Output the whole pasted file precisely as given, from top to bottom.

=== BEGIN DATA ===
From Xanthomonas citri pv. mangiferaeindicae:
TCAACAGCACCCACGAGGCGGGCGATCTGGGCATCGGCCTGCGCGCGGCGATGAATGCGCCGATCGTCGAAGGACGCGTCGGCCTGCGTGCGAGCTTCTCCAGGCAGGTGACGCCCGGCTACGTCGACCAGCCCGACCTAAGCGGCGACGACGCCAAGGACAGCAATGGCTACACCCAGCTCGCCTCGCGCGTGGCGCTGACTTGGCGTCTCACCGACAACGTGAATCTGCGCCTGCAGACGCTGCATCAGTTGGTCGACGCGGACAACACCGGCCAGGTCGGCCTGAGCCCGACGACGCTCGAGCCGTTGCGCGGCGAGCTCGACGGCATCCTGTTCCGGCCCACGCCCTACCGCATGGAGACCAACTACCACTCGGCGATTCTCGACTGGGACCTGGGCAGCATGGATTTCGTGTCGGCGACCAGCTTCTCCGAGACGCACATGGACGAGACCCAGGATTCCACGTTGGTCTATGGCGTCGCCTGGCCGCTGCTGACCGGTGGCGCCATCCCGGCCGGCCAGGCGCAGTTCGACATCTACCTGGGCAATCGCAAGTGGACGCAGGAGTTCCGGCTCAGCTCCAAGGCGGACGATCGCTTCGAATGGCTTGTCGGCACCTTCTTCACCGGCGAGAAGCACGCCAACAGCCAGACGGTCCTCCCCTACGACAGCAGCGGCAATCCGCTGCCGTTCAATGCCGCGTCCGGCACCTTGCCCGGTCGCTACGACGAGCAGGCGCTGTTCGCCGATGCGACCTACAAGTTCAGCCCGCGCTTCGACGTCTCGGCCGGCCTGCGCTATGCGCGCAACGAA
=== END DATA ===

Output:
From Xanthomonas citri pv. mangiferaeindicae:
TCAACAGCACCCACGAGGCGGGCGATCTGGGCATCGGCCTGCGCGCGGCGATGAATGCGCCGATCGTCGAAGGACGCGTCGGCCTGCGTGCGAGCTTCTCCAGGCAGGTGACGCCCGGCTACGTCGACCAGCCCGACCTAAGCGGCGACGACGCCAAGGACAGCAATGGCTACACCCAGCTCGCCTCGCGCGTGGCGCTGACTTGGCGTCTCACCGACAACGTGAATCTGCGCCTGCAGACGCTGCATCAGTTGGTCGACGCGGACAACACCGGCCAGGTCGGCCTGAGCCCGACGACGCTCGAGCCGTTGCGCGGCGAGCTCGACGGCATCCTGTTCCGGCCCACGCCCTACCGCATGGAGACCAACTACCACTCGGCGATTCTCGACTGGGACCTGGGCAGCATGGATTTCGTGTCGGCGACCAGCTTCTCCGAGACGCACATGGACGAGACCCAGGATTCCACGTTGGTCTATGGCGTCGCCTGGCCGCTGCTGACCGGTGGCGCCATCCCGGCCGGCCAGGCGCAGTTCGACATCTACCTGGGCAATCGCAAGTGGACGCAGGAGTTCCGGCTCAGCTCCAAGGCGGACGATCGCTTCGAATGGCTTGTCGGCACCTTCTTCACCGGCGAGAAGCACGCCAACAGCCAGACGGTCCTCCCCTACGACAGCAGCGGCAATCCGCTGCCGTTCAATGCCGCGTCCGGCACCTTGCCCGGTCGCTACGACGAGCAGGCGCTGTTCGCCGATGCGACCTACAAGTTCAGCCCGCGCTTCGACGTCTCGGCCGGCCTGCGCTATGCGCGCAACGAA